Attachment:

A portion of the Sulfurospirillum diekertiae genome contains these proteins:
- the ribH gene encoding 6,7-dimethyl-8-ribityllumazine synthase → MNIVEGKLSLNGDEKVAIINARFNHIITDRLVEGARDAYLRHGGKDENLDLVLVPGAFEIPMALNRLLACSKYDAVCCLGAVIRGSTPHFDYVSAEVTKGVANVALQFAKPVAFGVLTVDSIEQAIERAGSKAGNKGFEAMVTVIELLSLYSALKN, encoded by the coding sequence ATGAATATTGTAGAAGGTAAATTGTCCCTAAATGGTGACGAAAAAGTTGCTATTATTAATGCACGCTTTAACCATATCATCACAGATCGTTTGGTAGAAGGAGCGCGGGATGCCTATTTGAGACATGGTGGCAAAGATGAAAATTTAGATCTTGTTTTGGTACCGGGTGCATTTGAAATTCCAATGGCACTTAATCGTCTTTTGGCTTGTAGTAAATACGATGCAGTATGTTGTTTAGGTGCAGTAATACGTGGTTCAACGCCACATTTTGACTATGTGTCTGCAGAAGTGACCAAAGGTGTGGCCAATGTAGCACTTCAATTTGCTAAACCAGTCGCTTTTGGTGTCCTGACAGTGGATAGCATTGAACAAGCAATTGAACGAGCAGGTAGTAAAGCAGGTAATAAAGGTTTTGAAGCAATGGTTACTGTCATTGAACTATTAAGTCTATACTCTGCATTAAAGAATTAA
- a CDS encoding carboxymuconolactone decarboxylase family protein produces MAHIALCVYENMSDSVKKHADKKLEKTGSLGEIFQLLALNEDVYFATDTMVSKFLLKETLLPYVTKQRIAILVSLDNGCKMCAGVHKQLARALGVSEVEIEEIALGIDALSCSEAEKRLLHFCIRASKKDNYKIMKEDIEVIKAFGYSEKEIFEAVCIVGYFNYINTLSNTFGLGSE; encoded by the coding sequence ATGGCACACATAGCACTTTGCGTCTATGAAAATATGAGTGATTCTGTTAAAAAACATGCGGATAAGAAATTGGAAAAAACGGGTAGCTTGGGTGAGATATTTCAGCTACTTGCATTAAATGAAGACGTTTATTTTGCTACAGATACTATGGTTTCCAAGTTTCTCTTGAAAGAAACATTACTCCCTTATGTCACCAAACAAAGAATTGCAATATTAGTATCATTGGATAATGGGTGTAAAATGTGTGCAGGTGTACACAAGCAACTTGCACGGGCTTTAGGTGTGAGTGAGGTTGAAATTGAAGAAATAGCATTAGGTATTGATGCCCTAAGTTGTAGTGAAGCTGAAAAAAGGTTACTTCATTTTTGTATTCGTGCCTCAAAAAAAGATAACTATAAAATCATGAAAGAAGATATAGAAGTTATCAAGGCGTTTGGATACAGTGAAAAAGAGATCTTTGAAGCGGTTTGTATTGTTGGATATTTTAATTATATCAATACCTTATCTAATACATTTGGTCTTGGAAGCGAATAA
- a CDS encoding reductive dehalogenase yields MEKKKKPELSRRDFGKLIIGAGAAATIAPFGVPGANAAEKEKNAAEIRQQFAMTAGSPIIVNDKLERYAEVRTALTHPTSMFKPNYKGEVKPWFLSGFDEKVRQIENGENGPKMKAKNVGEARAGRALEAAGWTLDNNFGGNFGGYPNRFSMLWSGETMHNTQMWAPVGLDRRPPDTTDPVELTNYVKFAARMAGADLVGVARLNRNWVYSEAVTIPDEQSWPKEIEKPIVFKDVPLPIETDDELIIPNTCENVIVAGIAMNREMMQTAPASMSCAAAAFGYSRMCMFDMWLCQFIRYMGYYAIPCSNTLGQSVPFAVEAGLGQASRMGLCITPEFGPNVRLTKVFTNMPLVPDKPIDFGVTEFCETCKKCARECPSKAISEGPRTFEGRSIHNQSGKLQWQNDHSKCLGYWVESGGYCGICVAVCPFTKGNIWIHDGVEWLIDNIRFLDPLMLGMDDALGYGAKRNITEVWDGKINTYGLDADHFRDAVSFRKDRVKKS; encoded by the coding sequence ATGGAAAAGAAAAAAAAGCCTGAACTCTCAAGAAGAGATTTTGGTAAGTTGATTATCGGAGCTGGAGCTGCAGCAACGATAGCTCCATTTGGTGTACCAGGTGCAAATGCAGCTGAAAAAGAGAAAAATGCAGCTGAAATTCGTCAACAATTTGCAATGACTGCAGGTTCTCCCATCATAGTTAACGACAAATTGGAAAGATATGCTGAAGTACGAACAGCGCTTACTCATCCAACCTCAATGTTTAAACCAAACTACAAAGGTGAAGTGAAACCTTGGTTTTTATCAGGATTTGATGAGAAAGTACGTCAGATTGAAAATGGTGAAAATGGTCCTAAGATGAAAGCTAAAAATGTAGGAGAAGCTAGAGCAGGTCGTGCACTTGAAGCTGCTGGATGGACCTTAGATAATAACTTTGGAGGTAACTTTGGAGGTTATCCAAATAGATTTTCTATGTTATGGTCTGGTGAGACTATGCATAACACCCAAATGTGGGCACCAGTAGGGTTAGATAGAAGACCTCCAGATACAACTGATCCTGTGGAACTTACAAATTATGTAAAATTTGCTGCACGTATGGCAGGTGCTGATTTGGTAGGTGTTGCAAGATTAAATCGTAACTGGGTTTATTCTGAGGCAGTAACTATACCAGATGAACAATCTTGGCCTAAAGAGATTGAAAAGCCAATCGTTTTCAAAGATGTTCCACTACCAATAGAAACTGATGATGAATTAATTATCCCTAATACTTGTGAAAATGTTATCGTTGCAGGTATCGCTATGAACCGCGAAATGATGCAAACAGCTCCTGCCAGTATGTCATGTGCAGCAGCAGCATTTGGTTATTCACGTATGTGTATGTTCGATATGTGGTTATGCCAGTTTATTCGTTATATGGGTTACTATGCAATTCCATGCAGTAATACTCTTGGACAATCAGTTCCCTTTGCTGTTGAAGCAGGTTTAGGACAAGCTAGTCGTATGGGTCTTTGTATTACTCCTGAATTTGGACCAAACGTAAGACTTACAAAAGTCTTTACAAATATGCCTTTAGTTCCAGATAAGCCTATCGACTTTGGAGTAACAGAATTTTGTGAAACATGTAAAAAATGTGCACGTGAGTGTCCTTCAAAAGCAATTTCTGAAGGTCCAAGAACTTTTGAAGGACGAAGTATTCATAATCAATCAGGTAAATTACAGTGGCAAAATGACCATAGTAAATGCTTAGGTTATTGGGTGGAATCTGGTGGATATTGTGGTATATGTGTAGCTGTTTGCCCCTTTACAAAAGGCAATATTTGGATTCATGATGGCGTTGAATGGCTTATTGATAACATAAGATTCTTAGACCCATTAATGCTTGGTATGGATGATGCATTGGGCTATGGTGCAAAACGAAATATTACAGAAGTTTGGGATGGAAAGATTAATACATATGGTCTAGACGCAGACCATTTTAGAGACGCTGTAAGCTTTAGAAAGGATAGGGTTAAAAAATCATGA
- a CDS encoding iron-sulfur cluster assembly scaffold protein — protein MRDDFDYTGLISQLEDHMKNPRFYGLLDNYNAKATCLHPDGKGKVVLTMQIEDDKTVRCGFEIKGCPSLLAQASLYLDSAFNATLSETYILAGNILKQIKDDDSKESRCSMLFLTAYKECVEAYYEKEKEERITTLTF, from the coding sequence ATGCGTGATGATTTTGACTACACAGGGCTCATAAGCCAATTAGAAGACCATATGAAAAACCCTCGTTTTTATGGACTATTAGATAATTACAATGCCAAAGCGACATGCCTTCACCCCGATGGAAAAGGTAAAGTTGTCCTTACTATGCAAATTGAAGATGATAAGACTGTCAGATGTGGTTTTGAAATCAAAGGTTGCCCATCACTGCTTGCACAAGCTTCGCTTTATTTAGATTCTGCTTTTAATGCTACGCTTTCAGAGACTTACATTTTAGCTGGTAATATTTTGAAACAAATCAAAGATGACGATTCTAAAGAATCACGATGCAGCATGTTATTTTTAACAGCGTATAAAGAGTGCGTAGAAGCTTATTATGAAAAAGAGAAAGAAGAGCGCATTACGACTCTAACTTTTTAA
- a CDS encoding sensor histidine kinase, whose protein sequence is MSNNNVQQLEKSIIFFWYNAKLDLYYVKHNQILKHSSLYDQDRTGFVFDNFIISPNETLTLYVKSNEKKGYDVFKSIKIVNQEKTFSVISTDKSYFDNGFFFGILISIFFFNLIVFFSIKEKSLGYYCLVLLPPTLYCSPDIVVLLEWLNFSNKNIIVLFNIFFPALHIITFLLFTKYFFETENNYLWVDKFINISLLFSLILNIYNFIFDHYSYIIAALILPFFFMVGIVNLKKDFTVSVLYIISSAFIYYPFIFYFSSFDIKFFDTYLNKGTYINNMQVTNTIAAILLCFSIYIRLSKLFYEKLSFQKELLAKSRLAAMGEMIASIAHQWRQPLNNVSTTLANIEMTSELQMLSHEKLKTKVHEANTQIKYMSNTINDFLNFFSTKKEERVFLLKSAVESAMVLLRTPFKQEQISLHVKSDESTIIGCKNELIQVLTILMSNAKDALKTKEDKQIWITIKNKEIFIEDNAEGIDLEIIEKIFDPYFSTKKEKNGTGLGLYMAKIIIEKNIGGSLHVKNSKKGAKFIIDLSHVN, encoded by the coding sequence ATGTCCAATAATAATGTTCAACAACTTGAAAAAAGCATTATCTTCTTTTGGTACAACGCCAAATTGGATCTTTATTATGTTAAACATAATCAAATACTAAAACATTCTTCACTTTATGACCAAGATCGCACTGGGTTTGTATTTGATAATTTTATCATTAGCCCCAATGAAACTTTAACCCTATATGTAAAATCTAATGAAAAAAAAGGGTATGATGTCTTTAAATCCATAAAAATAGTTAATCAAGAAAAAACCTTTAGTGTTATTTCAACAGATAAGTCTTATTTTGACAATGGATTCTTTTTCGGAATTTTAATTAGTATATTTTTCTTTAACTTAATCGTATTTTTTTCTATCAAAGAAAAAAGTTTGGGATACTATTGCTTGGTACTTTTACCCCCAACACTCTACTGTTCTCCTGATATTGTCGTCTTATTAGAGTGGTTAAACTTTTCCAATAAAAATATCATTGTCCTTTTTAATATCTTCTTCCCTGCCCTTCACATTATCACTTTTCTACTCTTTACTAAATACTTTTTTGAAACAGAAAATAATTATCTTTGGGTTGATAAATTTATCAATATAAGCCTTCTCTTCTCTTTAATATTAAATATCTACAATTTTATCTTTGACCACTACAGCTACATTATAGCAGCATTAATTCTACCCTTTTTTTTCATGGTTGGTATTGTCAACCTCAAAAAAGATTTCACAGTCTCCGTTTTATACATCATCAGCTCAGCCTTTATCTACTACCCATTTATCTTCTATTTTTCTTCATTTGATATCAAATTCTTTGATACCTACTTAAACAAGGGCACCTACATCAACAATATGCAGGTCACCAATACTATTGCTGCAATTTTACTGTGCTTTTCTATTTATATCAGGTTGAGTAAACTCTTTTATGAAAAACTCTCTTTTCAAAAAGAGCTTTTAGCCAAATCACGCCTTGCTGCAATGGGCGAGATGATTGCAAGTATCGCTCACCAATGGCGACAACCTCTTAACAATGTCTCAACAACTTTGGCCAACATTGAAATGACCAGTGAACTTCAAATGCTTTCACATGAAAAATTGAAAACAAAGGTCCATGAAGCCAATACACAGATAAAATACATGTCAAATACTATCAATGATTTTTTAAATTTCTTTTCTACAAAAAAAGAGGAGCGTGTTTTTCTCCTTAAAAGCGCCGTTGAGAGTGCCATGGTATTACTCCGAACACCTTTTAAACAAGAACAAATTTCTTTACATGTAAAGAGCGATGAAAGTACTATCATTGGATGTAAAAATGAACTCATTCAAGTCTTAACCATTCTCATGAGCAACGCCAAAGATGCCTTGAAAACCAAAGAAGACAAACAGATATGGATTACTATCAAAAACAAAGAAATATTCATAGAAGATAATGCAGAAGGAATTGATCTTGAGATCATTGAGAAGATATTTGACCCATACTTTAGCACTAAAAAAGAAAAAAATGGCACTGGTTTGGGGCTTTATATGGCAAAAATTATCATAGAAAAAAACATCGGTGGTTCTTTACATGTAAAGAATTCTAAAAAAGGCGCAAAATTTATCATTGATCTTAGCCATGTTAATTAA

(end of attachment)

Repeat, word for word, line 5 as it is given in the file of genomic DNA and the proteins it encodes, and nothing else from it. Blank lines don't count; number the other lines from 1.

- a CDS encoding iron-sulfur cluster assembly scaffold protein — protein MRDDFDYTGLISQLEDHMKNPRFYGLLDNYNAKATCLHPDGKGKVVLTMQIEDDKTVRCGFEIKGCPSLLAQASLYLDSAFNATLSETYILAGNILKQIKDDDSKESRCSMLFLTAYKECVEAYYEKEKEERITTLTF, from the coding sequence ATGCGTGATGATTTTGACTACACAGGGCTCATAAGCCAATTAGAAGACCATATGAAAAACCCTCGTTTTTATGGACTATTAGATAATTACAATGCCAAAGCGACATGCCTTCACCCCGATGGAAAAGGTAAAGTTGTCCTTACTATGCAAATTGAAGATGATAAGACTGTCAGATGTGGTTTTGAAATCAAAGGTTGCCCATCACTGCTTGCACAAGCTTCGCTTTATTTAGATTCTGCTTTTAATGCTACGCTTTCAGAGACTTACATTTTAGCTGGTAATATTTTGAAACAAATCAAAGATGACGATTCTAAAGAATCACGATGCAGCATGTTATTTTTAACAGCGTATAAAGAGTGCGTAGAAGCTTATTATGAAAAAGAGAAAGAAGAGCGCATTACGACTCTAACTTTTTAA